My Name is Rashmi, not Rash-Me!

Four-year-old Rashmi proudly holds her carved Halloween pumpkin, not knowing that her name would be the cause of confusion and laughs.

Four-year-old Rashmi proudly holds her carved Halloween pumpkin, not knowing that her name would be the cause of confusion and laughs.

Rashmi. Rash-me. My name is often mistaken for some sort of dermatological problem or mocked for the quite obvious joke, “I’ve got a rash-on-me!”

I have always been the first to make fun of my name before anyone else had the chance. But it wasn’t until recently that I actually started to enjoy the scratchy resistant ring my name has to it.

Pronounced “rush-me” at home and “rash-me” or “rosh-me” everywhere else, I often felt my name’s outstanding meaning and story was lost in translation, buried amongst the other unique and odd ethnic names.

Although one might not be able to tell at first glance, the significance of how I was named and the events that followed had profound results.

Born June 24 in the peak morning hours, I was brought into this world at 6:45 a.m., much to my mother’s pain and final relief.

When it came time to name me, my parents had not given it much thought. Thinking and possibly hoping to have another son, my father had only thought of Indian boy names like Rajiv and Raj, whereas my mother wanted a common Indian girl name like Roshni.

Unsatisfied with my parents’ name choices, my grandmother peered into my deep brown eyes and smiled.

Just as the morning rays of the sun began to fall on my face, she simply stated “Rashmi,” appropriately named as Rashmi means rays of the sun.

Although it sounds much like a scene from a Disney movie, the way in which I was named was quite special, but not uncommon, to Indian culture. My parents, respecting my grandmother’s wishes, agreed that from then on I was to be Rashmi Guttal.

I started to grow a deep abhorrence to my name around my seventh birthday, just as I was entering second grade.

Children at school began to tease me about my name and I started to realize I wasn’t the same as my normal-named friends. My brother was lucky because his name Rahul was easily masked and often mistaken for the Hispanic name Raúl.

He was able to assimilate quickly with his fellow classmates. I wasn’t so fortunate. After being teased numerous times, I began to brush it off and, just to my luck, my family moved and I was able to start off at a new school.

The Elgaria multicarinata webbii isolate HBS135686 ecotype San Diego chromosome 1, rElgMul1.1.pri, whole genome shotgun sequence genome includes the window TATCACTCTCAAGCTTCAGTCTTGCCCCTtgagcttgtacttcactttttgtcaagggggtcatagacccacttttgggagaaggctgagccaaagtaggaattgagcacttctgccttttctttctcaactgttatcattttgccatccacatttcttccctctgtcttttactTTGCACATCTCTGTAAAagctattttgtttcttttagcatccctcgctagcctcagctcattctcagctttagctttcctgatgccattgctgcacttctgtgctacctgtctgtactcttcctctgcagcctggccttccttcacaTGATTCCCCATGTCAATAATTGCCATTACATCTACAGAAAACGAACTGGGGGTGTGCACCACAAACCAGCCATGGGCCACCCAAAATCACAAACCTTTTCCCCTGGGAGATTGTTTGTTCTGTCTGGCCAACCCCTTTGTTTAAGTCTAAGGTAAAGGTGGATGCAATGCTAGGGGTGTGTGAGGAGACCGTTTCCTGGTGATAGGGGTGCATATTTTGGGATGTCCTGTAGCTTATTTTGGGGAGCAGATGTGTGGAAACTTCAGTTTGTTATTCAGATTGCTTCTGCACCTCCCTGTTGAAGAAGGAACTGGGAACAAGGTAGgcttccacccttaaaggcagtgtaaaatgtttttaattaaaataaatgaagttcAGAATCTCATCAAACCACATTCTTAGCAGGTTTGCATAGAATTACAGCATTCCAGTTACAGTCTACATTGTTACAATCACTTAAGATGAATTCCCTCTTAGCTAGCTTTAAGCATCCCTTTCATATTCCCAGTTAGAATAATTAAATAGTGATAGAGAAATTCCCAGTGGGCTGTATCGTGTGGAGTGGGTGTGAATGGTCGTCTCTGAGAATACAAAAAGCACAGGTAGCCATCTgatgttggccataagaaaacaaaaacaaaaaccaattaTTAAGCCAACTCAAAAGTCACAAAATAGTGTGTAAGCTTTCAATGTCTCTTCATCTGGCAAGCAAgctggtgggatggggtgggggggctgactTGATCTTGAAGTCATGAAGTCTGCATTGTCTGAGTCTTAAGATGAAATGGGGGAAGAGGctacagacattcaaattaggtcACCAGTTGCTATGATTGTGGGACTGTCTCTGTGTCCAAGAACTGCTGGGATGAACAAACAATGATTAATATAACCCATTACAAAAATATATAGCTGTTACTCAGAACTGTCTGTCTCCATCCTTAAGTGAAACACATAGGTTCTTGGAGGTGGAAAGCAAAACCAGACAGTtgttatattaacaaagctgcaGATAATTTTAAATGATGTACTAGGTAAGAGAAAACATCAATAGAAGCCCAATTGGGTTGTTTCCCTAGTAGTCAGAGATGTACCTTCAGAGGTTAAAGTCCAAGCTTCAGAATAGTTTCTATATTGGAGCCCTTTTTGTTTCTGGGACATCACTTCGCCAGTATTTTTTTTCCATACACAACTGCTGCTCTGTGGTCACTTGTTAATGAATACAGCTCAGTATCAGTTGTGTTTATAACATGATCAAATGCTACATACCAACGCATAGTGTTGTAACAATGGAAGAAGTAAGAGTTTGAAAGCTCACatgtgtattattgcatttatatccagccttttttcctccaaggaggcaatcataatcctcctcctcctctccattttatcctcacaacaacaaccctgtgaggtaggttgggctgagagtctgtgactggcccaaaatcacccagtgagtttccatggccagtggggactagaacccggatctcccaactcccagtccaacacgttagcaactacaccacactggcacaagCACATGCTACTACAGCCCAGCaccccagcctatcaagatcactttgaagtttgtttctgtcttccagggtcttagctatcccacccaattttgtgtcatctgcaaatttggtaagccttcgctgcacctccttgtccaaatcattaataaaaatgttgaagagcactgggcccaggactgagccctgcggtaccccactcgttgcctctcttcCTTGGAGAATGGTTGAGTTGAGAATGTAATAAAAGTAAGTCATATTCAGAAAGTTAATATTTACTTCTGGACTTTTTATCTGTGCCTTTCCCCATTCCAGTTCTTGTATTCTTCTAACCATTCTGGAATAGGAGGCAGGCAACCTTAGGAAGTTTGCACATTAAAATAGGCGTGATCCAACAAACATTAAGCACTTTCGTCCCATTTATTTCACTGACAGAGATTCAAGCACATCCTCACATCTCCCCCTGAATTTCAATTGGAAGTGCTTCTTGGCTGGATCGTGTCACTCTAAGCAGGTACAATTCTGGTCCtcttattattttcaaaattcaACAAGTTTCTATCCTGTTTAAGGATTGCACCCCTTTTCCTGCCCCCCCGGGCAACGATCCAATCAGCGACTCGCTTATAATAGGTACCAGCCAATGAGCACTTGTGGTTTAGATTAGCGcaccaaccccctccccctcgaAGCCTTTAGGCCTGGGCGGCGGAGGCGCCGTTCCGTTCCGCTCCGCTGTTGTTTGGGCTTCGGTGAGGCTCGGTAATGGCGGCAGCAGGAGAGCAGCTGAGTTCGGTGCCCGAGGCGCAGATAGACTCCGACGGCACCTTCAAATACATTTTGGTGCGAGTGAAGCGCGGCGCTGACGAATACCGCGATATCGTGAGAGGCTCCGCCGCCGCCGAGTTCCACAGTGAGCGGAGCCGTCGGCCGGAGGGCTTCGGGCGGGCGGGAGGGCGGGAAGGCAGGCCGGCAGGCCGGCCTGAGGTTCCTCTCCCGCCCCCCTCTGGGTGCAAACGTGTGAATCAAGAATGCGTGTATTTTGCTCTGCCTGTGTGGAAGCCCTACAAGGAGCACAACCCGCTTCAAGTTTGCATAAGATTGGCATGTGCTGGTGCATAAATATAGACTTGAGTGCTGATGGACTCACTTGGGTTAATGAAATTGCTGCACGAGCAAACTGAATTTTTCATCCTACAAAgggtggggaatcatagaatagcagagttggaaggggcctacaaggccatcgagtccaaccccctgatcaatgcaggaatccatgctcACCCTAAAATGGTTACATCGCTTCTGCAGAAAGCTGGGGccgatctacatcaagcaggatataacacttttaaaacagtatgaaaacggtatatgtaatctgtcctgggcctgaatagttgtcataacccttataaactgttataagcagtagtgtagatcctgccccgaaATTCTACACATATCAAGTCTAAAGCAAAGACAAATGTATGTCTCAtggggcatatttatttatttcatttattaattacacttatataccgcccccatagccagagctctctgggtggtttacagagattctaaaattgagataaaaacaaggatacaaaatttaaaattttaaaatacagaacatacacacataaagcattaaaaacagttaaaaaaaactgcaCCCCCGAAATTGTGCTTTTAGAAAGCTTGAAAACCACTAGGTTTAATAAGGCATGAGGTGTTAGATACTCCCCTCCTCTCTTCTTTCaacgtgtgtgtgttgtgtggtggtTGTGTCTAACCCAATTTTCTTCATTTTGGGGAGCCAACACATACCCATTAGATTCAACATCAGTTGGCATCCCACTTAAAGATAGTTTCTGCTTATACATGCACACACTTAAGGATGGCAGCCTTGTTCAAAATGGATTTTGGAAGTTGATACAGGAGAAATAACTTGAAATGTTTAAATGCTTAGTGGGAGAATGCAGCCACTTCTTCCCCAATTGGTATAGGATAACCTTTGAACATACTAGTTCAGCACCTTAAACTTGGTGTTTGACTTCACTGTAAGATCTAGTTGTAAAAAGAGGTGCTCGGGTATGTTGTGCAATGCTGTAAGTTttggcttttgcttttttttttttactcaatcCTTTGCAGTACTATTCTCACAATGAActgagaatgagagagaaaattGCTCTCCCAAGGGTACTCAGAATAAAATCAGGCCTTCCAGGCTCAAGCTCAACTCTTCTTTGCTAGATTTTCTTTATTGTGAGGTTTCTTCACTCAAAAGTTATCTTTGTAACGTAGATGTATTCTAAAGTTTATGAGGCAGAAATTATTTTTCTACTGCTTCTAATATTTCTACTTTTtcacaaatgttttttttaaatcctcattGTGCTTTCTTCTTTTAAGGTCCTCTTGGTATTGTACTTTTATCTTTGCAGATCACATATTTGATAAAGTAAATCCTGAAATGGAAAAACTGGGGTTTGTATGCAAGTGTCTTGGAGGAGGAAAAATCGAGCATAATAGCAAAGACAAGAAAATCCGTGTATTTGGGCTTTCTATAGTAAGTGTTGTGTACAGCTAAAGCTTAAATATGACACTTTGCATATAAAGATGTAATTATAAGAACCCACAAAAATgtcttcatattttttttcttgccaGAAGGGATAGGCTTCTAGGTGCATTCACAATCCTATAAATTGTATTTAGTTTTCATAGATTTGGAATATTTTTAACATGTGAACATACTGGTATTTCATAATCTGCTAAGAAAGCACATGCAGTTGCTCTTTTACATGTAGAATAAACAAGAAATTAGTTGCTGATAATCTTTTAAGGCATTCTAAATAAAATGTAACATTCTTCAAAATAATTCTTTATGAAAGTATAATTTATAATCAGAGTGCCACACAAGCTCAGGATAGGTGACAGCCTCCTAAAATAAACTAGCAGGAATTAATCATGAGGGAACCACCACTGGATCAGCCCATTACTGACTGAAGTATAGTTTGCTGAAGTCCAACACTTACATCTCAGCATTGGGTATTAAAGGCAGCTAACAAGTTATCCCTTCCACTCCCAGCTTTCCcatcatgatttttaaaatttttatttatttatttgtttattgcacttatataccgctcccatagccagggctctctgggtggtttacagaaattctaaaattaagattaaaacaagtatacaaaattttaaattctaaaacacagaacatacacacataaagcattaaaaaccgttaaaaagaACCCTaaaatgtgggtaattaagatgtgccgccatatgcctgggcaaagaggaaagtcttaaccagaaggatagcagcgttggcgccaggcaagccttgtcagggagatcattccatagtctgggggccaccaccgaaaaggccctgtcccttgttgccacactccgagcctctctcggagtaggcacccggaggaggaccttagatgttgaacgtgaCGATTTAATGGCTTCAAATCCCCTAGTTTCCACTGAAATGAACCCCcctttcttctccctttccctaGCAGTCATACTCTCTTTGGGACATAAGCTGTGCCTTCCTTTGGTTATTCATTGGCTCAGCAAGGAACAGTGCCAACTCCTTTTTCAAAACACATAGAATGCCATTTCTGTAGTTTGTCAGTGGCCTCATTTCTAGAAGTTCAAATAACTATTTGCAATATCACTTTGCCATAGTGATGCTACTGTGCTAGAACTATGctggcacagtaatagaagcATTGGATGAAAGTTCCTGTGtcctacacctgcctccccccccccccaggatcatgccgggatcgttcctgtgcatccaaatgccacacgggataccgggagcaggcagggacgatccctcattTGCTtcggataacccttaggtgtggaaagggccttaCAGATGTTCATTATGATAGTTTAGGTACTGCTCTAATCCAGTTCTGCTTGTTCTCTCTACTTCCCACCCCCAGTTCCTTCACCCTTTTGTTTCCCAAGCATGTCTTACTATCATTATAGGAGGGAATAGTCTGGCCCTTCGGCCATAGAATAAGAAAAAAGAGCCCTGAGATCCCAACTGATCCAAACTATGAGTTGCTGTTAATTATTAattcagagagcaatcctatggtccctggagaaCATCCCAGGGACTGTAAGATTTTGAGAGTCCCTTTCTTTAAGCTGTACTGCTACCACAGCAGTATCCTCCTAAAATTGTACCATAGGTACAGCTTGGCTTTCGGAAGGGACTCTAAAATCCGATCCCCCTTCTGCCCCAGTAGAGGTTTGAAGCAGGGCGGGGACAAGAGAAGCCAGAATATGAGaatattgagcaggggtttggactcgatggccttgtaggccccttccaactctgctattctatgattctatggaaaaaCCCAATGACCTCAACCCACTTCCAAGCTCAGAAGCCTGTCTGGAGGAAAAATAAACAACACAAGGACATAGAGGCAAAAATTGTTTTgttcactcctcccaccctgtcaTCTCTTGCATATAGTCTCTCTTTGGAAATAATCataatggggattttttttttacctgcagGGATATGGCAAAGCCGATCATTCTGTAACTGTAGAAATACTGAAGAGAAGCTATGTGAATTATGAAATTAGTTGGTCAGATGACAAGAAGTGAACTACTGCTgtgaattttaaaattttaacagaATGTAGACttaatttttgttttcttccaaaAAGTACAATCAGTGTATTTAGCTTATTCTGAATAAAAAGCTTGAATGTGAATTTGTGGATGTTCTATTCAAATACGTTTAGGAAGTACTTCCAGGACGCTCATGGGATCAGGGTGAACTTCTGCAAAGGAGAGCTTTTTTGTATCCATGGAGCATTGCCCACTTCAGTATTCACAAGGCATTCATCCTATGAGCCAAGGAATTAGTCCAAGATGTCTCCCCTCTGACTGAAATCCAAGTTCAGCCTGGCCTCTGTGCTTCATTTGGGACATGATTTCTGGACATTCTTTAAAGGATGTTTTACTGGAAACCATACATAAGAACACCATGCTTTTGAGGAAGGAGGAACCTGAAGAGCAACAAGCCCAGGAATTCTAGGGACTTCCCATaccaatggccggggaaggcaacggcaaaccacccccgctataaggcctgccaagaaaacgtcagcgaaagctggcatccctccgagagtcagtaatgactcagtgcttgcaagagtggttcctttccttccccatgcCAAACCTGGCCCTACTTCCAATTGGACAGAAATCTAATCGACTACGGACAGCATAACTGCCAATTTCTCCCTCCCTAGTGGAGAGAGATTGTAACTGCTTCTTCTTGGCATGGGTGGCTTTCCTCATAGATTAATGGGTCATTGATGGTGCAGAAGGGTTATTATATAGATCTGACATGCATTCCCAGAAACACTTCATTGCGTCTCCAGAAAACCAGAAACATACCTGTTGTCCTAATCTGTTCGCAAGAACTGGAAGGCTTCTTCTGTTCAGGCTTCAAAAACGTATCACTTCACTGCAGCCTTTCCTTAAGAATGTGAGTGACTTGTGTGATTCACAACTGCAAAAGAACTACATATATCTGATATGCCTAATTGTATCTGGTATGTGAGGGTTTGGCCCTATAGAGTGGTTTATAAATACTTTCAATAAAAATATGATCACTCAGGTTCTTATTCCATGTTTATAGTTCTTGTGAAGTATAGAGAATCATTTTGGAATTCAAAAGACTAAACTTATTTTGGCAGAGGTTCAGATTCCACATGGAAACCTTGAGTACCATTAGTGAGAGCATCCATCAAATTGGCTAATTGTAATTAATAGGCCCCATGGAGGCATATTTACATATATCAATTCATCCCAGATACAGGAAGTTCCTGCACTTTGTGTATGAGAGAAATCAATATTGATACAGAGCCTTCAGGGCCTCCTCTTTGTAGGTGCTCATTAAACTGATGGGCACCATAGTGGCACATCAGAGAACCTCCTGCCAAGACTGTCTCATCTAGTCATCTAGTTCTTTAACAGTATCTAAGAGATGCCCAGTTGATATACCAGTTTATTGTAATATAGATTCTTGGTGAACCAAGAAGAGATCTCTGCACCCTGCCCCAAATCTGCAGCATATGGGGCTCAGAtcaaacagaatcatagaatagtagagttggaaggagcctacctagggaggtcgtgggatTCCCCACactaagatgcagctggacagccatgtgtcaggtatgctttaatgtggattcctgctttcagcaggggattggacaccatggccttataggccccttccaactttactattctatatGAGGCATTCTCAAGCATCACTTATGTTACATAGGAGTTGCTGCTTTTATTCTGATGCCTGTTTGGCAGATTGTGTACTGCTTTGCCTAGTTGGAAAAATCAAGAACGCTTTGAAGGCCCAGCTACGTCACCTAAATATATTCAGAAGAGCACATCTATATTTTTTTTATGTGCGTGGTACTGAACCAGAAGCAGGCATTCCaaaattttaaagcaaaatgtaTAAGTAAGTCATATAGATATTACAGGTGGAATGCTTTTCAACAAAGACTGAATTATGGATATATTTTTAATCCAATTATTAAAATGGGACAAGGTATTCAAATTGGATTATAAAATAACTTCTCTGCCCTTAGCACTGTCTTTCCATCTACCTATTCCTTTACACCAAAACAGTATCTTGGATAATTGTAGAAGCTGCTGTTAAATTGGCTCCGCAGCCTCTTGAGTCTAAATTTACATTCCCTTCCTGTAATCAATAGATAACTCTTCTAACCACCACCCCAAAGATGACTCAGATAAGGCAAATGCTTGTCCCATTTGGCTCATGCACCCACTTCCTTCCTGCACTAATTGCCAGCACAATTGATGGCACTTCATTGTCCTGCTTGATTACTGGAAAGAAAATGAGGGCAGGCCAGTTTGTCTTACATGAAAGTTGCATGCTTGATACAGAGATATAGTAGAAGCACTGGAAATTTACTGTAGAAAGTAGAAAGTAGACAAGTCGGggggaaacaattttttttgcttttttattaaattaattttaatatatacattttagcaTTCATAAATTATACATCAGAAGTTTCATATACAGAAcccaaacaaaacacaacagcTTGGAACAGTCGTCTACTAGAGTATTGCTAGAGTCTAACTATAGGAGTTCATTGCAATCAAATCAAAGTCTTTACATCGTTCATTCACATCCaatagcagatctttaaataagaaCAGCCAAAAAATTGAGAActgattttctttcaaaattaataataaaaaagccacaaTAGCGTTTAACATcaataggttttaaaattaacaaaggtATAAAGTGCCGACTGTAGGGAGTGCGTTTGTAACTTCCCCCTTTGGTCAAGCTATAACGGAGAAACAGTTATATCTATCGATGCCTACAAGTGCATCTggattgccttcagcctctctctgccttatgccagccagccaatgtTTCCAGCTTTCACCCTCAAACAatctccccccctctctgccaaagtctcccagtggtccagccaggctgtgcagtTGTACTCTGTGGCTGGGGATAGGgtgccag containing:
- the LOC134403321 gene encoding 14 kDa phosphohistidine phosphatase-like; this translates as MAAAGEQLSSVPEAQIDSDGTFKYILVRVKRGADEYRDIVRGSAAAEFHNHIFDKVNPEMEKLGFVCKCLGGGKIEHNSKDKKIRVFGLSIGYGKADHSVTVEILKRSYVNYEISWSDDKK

I was able to throw punches at myself before anyone else could, suddenly making my peers laugh and losing the pain my name had caused me at my previous school.

However, through the jokes and laughter, my insecurities remained attached to every syllable in my name.

Often going over the pros and cons of my name in my head, I developed a love-hate relationship with it.

Although it might seem neurotic to overanalyze the significance of my name, I was convinced that other people defined me by it, and as one of the only Rashmis at most of the schools I attended, its meaning signified a lot more than I had bargained for.

I had a responsibility to make a name for not only myself, literally, but define what it meant to others as well!

Up until high school I struggled with just trying to fit in, hoping that the fact that my name was so different and that I was so normal would cancel each other out.

Yet it was a lot harder to be someone I wasn’t than someone I was.

Unlike the other Jessicas, Ashleys and Amandas, I couldn’t hide among the crowd when I did something good or bad.

It wasn’t until the summer before college that I realized the significance of my name and the impact I could create no matter what my name was.

Through the death of my grandmother, who was also my namesake, I was able to embrace a culture that I was not accustomed to and, after nineteen years of life, finally fall in love with the name I was given.

As I entered college, I began to let go of my insecurities about my name and decided to define a name for myself that my family and community would be proud of.

I no longer allowed myself to think that I didn’t get a job interview because my name was hard to pronounce or that I wasn’t as appealing as girls with names that were simpler or easier to say.

For once in my life, I took responsibility to change the way I perceived myself even if those stigmas were sometimes placed on my name.

In an environment filled with diversity and unique names just like mine, I was finally able to accept myself for who I was and explore the rich culture that my name originated from.

To me, my name is a great reminder to everyone to never judge a book by its cover, whether that may be a name or the way someone looks, and to also embrace yourself for who you are, no matter how different it may be.

In the end, you and your uniqueness contribute to the openness and diversity that can change the way your community is portrayed, and that is what allows me to remain proud of my name.